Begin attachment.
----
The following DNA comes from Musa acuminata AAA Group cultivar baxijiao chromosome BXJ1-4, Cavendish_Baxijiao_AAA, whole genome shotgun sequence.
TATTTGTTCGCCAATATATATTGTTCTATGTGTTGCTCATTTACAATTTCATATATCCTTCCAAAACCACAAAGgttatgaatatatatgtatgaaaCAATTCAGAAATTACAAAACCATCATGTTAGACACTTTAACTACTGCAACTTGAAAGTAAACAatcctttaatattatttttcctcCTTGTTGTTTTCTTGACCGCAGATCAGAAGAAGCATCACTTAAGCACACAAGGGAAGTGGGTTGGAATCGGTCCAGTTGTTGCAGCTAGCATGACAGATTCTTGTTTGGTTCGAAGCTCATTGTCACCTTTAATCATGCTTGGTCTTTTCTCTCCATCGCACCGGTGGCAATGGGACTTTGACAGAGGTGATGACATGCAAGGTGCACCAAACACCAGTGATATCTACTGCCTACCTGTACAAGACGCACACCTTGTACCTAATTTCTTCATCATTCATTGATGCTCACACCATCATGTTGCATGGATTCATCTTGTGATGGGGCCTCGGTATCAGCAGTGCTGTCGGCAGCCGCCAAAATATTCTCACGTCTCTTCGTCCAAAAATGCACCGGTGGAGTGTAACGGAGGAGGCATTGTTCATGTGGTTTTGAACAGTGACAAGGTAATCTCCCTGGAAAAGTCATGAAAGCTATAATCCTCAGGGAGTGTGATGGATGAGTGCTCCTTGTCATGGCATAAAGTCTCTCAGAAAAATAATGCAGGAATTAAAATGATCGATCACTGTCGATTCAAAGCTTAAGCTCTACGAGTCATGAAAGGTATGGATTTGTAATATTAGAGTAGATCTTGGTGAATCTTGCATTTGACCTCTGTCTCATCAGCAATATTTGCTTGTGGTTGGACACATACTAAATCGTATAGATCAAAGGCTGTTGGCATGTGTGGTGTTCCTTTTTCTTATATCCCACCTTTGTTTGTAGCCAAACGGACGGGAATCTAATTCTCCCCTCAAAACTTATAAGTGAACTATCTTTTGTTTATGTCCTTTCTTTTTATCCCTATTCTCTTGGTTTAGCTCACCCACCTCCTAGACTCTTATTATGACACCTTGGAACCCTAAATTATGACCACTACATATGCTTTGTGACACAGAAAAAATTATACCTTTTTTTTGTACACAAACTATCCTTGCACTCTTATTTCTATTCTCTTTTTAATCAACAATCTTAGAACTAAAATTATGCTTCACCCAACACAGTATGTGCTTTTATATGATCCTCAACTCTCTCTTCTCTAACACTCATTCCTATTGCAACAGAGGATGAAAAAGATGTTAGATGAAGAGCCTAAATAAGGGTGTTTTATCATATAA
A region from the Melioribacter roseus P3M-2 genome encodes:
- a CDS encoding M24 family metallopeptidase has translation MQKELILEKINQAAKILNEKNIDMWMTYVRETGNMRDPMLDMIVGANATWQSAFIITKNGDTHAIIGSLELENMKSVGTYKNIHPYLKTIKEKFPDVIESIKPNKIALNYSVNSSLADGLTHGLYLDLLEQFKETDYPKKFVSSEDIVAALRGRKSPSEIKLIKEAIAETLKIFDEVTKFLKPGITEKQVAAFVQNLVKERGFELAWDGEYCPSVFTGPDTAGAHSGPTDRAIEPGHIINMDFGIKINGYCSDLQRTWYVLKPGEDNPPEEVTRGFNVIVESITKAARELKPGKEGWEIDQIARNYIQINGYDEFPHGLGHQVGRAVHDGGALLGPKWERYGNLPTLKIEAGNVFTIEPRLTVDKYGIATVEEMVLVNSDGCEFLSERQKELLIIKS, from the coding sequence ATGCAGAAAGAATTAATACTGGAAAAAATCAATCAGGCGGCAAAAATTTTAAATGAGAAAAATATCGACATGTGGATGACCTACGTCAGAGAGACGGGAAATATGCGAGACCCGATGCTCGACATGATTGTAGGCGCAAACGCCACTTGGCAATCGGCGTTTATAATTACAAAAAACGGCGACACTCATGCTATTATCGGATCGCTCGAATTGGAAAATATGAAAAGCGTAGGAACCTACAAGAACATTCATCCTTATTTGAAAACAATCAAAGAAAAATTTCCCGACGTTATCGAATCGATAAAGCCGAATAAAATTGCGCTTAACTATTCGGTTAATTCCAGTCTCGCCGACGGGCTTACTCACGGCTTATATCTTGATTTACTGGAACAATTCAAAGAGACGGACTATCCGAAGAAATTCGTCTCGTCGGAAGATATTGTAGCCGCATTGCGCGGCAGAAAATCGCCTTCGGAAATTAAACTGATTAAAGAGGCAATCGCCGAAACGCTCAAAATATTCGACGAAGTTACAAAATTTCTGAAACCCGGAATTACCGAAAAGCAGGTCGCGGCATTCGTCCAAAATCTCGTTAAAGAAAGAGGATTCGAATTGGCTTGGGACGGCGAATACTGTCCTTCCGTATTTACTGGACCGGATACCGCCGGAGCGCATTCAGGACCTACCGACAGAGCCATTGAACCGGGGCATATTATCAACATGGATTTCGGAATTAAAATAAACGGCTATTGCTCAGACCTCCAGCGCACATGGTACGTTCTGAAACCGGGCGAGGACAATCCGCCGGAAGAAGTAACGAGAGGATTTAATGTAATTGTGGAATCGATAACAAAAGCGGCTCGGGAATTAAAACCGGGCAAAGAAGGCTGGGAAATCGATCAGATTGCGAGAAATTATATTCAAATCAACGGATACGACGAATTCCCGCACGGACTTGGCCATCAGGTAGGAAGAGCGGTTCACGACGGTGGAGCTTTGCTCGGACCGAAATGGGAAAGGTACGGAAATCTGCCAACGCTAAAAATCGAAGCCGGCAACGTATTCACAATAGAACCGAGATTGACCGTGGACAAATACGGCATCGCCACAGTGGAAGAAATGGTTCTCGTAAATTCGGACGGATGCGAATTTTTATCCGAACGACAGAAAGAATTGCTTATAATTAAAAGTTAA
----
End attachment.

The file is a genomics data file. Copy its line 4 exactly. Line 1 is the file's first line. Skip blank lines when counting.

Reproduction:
- a CDS encoding M24 family metallopeptidase has translation MQKELILEKINQAAKILNEKNIDMWMTYVRETGNMRDPMLDMIVGANATWQSAFIITKNGDTHAIIGSLELENMKSVGTYKNIHPYLKTIKEKFPDVIESIKPNKIALNYSVNSSLADGLTHGLYLDLLEQFKETDYPKKFVSSEDIVAALRGRKSPSEIKLIKEAIAETLKIFDEVTKFLKPGITEKQVAAFVQNLVKERGFELAWDGEYCPSVFTGPDTAGAHSGPTDRAIEPGHIINMDFGIKINGYCSDLQRTWYVLKPGEDNPPEEVTRGFNVIVESITKAARELKPGKEGWEIDQIARNYIQINGYDEFPHGLGHQVGRAVHDGGALLGPKWERYGNLPTLKIEAGNVFTIEPRLTVDKYGIATVEEMVLVNSDGCEFLSERQKELLIIKS, from the coding sequence ATGCAGAAAGAATTAATACTGGAAAAAATCAATCAGGCGGCAAAAATTTTAAATGAGAAAAATATCGACATGTGGATGACCTACGTCAGAGAGACGGGAAATATGCGAGACCCGATGCTCGACATGATTGTAGGCGCAAACGCCACTTGGCAATCGGCGTTTATAATTACAAAAAACGGCGACACTCATGCTATTATCGGATCGCTCGAATTGGAAAATATGAAAAGCGTAGGAACCTACAAGAACATTCATCCTTATTTGAAAACAATCAAAGAAAAATTTCCCGACGTTATCGAATCGATAAAGCCGAATAAAATTGCGCTTAACTATTCGGTTAATTCCAGTCTCGCCGACGGGCTTACTCACGGCTTATATCTTGATTTACTGGAACAATTCAAAGAGACGGACTATCCGAAGAAATTCGTCTCGTCGGAAGATATTGTAGCCGCATTGCGCGGCAGAAAATCGCCTTCGGAAATTAAACTGATTAAAGAGGCAATCGCCGAAACGCTCAAAATATTCGACGAAGTTACAAAATTTCTGAAACCCGGAATTACCGAAAAGCAGGTCGCGGCATTCGTCCAAAATCTCGTTAAAGAAAGAGGATTCGAATTGGCTTGGGACGGCGAATACTGTCCTTCCGTATTTACTGGACCGGATACCGCCGGAGCGCATTCAGGACCTACCGACAGAGCCATTGAACCGGGGCATATTATCAACATGGATTTCGGAATTAAAATAAACGGCTATTGCTCAGACCTCCAGCGCACATGGTACGTTCTGAAACCGGGCGAGGACAATCCGCCGGAAGAAGTAACGAGAGGATTTAATGTAATTGTGGAATCGATAACAAAAGCGGCTCGGGAATTAAAACCGGGCAAAGAAGGCTGGGAAATCGATCAGATTGCGAGAAATTATATTCAAATCAACGGATACGACGAATTCCCGCACGGACTTGGCCATCAGGTAGGAAGAGCGGTTCACGACGGTGGAGCTTTGCTCGGACCGAAATGGGAAAGGTACGGAAATCTGCCAACGCTAAAAATCGAAGCCGGCAACGTATTCACAATAGAACCGAGATTGACCGTGGACAAATACGGCATCGCCACAGTGGAAGAAATGGTTCTCGTAAATTCGGACGGATGCGAATTTTTATCCGAACGACAGAAAGAATTGCTTATAATTAAAAGTTAA